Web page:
Rep. Jim Hall reports on Special Session

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We are now a few days into the Special Legislative Session.  Before things get really busy, I would like to update citizens of House District 43 on my experience to date and first impression as a new legislator.
In general, legislators are legally obligated only to attend one legislative session a year, but actually work year round.  During the period between sessions legislators are assigned to interim committees and work with constituents on various issues.  Unfortunately, less than a month after I was named to my House we experienced the fire, a huge challenge for the people in District 43.  The fire tested all of us, and I found myself immediately working hard with constituents and state and federal agencies to track the disaster and mitigate its impact.
The Interim Committee experience has been important, but much less dramatic.  During the interim I have been assigned as a voting member to rhe Tobacco Settlement Oversight Committee, the Science, Technology, and Telecommunications Committee and as a advisory member to the Land Grant Committee and the Radioactive & Hazardous Materials Committee
Interim committees meet about once a month and provide an introduction to other legislators and legislative responsibilities. Before the next legislative session, I will describe my interim committees and the issues that have come forward during the past year.
During this time I have also been working to understand major issues facing New Mexico.  Two have become immediately apparent.  
The first strategic issue for New Mexico is growing our private sector.  It has been said that “the business of New Mexico is government”.  To a large extent this is true.  Government has been a great business, especially the federal sector.   The differential between taxes paid to the federal government and federal spending in New Mexico is now greater than in any other state.  Over the last twenty years the differential totals to between $175 billion and $200 billion. From my calculations, about one third of New Mexico’s total economic product now comes from the federal government.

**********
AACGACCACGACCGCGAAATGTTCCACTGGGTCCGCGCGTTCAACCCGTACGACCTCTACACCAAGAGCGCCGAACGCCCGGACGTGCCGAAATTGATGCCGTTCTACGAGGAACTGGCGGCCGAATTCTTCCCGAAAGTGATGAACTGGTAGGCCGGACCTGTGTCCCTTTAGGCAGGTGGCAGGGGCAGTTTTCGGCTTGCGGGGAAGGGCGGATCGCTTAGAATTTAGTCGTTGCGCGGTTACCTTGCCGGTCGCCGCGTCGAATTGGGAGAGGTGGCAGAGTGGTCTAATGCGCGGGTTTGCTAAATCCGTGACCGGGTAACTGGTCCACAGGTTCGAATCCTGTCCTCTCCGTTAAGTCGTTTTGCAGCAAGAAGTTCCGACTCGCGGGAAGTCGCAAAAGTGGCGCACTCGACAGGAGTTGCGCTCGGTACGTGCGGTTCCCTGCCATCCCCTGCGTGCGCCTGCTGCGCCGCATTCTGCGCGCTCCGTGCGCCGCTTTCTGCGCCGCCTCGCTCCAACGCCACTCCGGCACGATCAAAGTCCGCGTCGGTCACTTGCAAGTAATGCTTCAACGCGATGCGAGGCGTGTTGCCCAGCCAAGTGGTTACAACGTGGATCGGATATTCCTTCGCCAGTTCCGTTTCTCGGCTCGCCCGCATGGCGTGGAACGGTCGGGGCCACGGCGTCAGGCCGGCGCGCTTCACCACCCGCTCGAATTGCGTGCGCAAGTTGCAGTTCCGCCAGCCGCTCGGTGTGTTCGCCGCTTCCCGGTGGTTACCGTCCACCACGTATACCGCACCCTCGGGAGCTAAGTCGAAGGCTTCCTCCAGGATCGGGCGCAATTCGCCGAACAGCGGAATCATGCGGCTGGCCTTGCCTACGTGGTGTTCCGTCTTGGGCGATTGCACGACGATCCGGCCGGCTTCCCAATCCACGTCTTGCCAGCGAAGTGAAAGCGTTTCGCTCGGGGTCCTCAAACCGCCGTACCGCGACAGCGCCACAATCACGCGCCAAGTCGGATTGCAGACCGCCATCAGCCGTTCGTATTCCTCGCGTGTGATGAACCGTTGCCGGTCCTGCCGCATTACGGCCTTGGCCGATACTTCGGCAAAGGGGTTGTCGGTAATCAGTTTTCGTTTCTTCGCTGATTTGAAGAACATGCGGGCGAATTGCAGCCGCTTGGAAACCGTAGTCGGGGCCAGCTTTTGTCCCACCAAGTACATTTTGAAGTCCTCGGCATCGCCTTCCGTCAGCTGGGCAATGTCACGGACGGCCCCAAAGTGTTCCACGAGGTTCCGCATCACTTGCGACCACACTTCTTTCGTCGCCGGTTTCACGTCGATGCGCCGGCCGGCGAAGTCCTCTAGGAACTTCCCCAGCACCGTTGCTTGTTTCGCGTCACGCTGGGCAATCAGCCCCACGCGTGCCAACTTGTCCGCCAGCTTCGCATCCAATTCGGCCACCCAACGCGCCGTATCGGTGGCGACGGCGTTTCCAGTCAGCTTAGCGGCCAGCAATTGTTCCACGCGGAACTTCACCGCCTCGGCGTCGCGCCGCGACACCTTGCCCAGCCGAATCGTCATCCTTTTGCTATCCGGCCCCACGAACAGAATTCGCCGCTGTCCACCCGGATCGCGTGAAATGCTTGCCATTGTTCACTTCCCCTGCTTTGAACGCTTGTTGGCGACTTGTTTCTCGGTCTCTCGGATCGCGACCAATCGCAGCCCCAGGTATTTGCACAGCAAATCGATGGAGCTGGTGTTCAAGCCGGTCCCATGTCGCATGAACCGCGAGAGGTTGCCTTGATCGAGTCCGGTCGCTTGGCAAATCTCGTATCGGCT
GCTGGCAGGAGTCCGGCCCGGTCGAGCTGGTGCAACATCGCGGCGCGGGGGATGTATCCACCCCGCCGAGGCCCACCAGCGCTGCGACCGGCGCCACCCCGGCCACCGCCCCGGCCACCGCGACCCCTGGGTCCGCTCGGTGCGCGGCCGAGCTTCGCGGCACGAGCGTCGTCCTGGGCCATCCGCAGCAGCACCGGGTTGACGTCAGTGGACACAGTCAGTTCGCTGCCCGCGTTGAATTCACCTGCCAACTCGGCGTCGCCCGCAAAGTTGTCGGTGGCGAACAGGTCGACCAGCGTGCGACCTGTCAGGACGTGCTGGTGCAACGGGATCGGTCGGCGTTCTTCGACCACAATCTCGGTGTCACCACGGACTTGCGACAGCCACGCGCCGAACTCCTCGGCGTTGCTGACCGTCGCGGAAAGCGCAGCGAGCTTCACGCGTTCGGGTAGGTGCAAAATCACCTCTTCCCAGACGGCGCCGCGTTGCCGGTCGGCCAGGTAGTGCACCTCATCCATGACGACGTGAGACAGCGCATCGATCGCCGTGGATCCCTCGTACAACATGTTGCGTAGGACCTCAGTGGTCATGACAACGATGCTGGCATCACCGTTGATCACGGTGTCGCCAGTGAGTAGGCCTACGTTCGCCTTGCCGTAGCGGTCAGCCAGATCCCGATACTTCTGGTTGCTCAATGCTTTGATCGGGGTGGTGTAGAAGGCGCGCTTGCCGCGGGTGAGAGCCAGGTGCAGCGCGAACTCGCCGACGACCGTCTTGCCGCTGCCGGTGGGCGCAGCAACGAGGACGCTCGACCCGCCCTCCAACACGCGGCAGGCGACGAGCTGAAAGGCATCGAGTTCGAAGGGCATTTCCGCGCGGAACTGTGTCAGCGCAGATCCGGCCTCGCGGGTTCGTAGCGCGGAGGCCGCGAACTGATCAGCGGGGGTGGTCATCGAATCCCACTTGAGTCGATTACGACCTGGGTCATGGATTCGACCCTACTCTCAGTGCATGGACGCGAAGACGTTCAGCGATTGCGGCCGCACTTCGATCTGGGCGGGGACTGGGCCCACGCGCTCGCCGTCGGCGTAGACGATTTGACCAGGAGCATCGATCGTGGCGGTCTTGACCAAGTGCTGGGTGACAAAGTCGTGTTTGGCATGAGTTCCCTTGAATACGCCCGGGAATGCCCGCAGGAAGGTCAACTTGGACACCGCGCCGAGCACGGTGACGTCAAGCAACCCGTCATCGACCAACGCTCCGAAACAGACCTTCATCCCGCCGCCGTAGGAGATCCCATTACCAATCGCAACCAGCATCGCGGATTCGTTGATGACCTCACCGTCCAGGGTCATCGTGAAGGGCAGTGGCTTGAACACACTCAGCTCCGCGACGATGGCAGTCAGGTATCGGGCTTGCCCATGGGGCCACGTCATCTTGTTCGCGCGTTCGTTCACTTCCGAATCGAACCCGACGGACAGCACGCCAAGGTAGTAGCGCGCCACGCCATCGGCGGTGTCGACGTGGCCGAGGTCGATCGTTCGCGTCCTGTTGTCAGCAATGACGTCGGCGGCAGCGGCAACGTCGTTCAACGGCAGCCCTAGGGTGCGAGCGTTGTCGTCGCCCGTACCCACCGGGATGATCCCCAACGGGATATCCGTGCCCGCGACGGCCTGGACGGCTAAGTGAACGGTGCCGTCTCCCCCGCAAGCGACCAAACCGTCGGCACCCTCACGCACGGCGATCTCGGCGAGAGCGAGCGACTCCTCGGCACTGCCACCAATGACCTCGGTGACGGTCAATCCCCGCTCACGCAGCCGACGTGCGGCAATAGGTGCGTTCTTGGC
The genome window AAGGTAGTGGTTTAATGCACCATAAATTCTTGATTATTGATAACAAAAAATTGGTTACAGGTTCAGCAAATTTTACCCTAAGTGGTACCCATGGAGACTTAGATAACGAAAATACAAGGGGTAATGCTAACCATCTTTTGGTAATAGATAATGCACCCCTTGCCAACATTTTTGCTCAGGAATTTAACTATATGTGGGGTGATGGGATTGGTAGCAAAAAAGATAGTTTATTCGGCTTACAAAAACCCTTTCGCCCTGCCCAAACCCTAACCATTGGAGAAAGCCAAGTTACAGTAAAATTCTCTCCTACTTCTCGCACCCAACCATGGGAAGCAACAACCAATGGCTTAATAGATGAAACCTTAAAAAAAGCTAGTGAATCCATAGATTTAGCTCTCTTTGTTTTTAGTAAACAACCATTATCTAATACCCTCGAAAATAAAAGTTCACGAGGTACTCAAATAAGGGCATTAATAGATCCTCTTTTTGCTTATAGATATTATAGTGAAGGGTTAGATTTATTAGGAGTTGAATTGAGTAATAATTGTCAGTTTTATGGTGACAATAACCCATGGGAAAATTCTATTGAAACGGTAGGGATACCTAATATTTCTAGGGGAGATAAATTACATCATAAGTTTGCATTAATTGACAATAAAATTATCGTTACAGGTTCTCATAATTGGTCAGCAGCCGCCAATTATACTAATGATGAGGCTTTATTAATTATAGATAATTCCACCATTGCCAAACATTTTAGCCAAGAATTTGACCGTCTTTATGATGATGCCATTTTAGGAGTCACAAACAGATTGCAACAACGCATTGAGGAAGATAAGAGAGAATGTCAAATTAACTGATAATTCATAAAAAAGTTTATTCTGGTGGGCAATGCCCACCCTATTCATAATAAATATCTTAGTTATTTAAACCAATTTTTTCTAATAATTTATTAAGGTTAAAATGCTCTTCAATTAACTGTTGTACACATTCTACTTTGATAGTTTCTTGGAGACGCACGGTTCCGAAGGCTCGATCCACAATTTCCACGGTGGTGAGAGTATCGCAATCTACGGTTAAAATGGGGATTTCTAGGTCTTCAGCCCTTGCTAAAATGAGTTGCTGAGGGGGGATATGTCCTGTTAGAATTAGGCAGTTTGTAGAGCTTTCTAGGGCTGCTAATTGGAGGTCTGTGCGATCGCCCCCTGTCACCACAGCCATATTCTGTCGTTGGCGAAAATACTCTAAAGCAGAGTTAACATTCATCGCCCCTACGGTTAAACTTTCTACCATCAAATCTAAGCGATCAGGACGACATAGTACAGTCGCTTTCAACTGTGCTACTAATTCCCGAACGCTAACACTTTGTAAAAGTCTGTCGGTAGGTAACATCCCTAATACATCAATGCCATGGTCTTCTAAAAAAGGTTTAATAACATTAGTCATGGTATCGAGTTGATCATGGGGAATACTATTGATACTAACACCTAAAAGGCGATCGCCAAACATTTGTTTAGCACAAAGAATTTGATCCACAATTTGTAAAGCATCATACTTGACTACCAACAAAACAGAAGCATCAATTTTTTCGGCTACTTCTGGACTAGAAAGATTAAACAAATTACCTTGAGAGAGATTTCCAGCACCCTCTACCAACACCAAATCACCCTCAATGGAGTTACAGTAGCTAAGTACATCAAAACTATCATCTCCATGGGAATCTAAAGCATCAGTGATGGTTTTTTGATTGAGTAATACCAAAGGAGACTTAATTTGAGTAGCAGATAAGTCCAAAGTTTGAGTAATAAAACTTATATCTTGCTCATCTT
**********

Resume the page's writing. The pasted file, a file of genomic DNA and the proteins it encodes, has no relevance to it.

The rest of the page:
Now the biggest contributor to New Mexico’s economy, the federal government, is facing budget challenges. Cuts in many federal programs are almost certain. Such reductions will further threaten our already low standard of living (we are 43rd in per capita income) unless we aggressively encourage private sector entrepreneurship, investment and employment.
How do we do this?  Two strategies seem appropriate. First, identify and implement policies that grow those businesses already here in addition to attracting businesses to come to New Mexico.  Second, compared to other states, we have lots of small employers, a few large employers, but not many medium size employers.
So let’s focus on creating new businesses and keeping and growing existing businesses, as well as attracting businesses to come into the state.  This will require helping existing businesses find capital and skilled workers and assisting them in dealing with the complex federal, state, and (often) local regulatory environments.
This is much easier to say than do. After owning a small business in New Mexico, working for a small business here and working to change how Los Alamos County deals with small business, I understand many of the challenges.
We will have to overcome these challenges.  New Mexico’s fiscal future is about growing the private sector, expanding and diversifying our employment base.  
The second strategic issue is health care spending.
In health care, New Mexico is locked into Medicaid, a federal entitlement program that is overwhelming our budget. With current policies and growth in costs, we cannot afford a health care future that continues our current policies.   Health care costs are up by 82 percent.  
The second largest growth in state spending since 2003 has been K-12 education — up by 32 percent since 2003.  Every major general fund category decreased between 2008 and 2012 except health care.
Right now, health care costs are inexorably crowding out all other state services.  The future is even more uncertain, as major changes in federal health care policy will impact state budgets and policies in ways that are still being evaluated.
In the near future I will describe the first days of my first session as a Legislator and discuss other major issues we face as a State.   You are welcome to write or call me about these and other issues.  Jim Hall at jhall@newmexico.com.

Jim Hall
Representative District 43